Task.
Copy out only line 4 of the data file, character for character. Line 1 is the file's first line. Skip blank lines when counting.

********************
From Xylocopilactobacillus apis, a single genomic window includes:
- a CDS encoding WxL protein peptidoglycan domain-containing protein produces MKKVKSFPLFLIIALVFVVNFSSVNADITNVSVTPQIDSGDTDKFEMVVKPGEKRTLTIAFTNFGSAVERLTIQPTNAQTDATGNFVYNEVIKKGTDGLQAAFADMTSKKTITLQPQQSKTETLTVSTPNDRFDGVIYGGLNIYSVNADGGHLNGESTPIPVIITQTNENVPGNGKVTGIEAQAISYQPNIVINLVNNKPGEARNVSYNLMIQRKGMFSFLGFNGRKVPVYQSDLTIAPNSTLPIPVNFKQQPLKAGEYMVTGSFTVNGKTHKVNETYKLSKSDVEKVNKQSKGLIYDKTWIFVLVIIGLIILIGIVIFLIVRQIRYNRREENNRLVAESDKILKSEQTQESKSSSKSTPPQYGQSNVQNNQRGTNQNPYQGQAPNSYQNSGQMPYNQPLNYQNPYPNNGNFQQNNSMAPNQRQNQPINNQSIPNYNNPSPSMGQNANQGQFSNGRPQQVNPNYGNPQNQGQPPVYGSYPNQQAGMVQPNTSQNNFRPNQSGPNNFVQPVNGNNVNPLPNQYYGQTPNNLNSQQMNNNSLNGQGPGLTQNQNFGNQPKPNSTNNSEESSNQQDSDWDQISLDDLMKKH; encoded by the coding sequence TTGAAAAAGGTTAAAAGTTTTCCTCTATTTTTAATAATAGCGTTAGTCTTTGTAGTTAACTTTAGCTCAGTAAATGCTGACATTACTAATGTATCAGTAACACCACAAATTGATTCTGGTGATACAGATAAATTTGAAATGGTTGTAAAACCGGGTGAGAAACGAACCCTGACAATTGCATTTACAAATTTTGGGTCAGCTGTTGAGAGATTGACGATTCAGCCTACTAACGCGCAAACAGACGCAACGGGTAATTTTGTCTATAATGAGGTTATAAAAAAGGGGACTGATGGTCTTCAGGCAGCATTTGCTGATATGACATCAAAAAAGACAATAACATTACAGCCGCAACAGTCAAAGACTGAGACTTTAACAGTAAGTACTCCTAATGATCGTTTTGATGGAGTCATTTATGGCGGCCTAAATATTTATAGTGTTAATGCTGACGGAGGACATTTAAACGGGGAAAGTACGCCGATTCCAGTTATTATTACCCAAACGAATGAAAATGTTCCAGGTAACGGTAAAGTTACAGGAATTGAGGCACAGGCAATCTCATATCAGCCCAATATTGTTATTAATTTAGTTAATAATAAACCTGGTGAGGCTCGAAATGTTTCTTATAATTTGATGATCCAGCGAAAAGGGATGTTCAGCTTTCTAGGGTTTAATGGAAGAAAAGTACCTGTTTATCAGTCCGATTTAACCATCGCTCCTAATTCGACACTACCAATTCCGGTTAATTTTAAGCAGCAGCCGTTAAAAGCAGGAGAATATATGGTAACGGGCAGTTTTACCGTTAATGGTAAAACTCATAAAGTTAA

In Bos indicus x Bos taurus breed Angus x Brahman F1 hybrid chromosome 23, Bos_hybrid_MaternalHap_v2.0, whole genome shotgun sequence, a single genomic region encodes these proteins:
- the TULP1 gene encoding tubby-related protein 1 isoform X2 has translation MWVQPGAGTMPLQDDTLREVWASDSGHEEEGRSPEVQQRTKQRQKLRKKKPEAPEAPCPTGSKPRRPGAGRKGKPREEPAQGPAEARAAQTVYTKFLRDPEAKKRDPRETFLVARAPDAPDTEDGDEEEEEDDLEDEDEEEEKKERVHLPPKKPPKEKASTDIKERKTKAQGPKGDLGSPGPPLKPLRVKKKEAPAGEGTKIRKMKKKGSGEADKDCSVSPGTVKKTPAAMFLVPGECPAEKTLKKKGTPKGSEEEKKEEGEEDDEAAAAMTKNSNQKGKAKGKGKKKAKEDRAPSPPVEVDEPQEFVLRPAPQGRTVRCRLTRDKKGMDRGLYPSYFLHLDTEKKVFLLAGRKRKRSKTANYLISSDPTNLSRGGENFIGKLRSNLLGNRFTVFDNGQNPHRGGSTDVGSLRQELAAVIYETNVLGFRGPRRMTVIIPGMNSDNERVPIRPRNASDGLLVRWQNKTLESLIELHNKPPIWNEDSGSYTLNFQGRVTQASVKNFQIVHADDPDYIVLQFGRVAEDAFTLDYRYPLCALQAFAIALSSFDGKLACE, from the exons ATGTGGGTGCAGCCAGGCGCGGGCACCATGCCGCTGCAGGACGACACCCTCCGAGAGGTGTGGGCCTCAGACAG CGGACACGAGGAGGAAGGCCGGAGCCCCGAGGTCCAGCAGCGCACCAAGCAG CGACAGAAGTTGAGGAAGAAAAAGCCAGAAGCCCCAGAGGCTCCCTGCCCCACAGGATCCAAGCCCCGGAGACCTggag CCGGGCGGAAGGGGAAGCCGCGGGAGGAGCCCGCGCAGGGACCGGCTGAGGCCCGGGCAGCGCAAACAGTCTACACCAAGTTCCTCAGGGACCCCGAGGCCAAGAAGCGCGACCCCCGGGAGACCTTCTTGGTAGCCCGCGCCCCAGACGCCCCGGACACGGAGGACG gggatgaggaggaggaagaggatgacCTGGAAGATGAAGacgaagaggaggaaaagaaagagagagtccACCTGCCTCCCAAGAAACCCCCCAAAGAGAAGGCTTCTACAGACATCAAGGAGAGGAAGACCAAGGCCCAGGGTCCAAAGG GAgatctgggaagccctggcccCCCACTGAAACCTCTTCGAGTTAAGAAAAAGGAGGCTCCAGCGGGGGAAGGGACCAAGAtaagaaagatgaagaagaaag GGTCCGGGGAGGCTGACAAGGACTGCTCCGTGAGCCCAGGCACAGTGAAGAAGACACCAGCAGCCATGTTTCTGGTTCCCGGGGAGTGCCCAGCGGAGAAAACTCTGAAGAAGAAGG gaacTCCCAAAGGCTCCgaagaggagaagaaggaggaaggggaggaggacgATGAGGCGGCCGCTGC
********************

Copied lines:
- the TULP1 gene encoding tubby-related protein 1 isoform X2 has translation MWVQPGAGTMPLQDDTLREVWASDSGHEEEGRSPEVQQRTKQRQKLRKKKPEAPEAPCPTGSKPRRPGAGRKGKPREEPAQGPAEARAAQTVYTKFLRDPEAKKRDPRETFLVARAPDAPDTEDGDEEEEEDDLEDEDEEEEKKERVHLPPKKPPKEKASTDIKERKTKAQGPKGDLGSPGPPLKPLRVKKKEAPAGEGTKIRKMKKKGSGEADKDCSVSPGTVKKTPAAMFLVPGECPAEKTLKKKGTPKGSEEEKKEEGEEDDEAAAAMTKNSNQKGKAKGKGKKKAKEDRAPSPPVEVDEPQEFVLRPAPQGRTVRCRLTRDKKGMDRGLYPSYFLHLDTEKKVFLLAGRKRKRSKTANYLISSDPTNLSRGGENFIGKLRSNLLGNRFTVFDNGQNPHRGGSTDVGSLRQELAAVIYETNVLGFRGPRRMTVIIPGMNSDNERVPIRPRNASDGLLVRWQNKTLESLIELHNKPPIWNEDSGSYTLNFQGRVTQASVKNFQIVHADDPDYIVLQFGRVAEDAFTLDYRYPLCALQAFAIALSSFDGKLACE, from the exons ATGTGGGTGCAGCCAGGCGCGGGCACCATGCCGCTGCAGGACGACACCCTCCGAGAGGTGTGGGCCTCAGACAG CGGACACGAGGAGGAAGGCCGGAGCCCCGAGGTCCAGCAGCGCACCAAGCAG CGACAGAAGTTGAGGAAGAAAAAGCCAGAAGCCCCAGAGGCTCCCTGCCCCACAGGATCCAAGCCCCGGAGACCTggag CCGGGCGGAAGGGGAAGCCGCGGGAGGAGCCCGCGCAGGGACCGGCTGAGGCCCGGGCAGCGCAAACAGTCTACACCAAGTTCCTCAGGGACCCCGAGGCCAAGAAGCGCGACCCCCGGGAGACCTTCTTGGTAGCCCGCGCCCCAGACGCCCCGGACACGGAGGACG gggatgaggaggaggaagaggatgacCTGGAAGATGAAGacgaagaggaggaaaagaaagagagagtccACCTGCCTCCCAAGAAACCCCCCAAAGAGAAGGCTTCTACAGACATCAAGGAGAGGAAGACCAAGGCCCAGGGTCCAAAGG GAgatctgggaagccctggcccCCCACTGAAACCTCTTCGAGTTAAGAAAAAGGAGGCTCCAGCGGGGGAAGGGACCAAGAtaagaaagatgaagaagaaag GGTCCGGGGAGGCTGACAAGGACTGCTCCGTGAGCCCAGGCACAGTGAAGAAGACACCAGCAGCCATGTTTCTGGTTCCCGGGGAGTGCCCAGCGGAGAAAACTCTGAAGAAGAAGG gaacTCCCAAAGGCTCCgaagaggagaagaaggaggaaggggaggaggacgATGAGGCGGCCGCTGC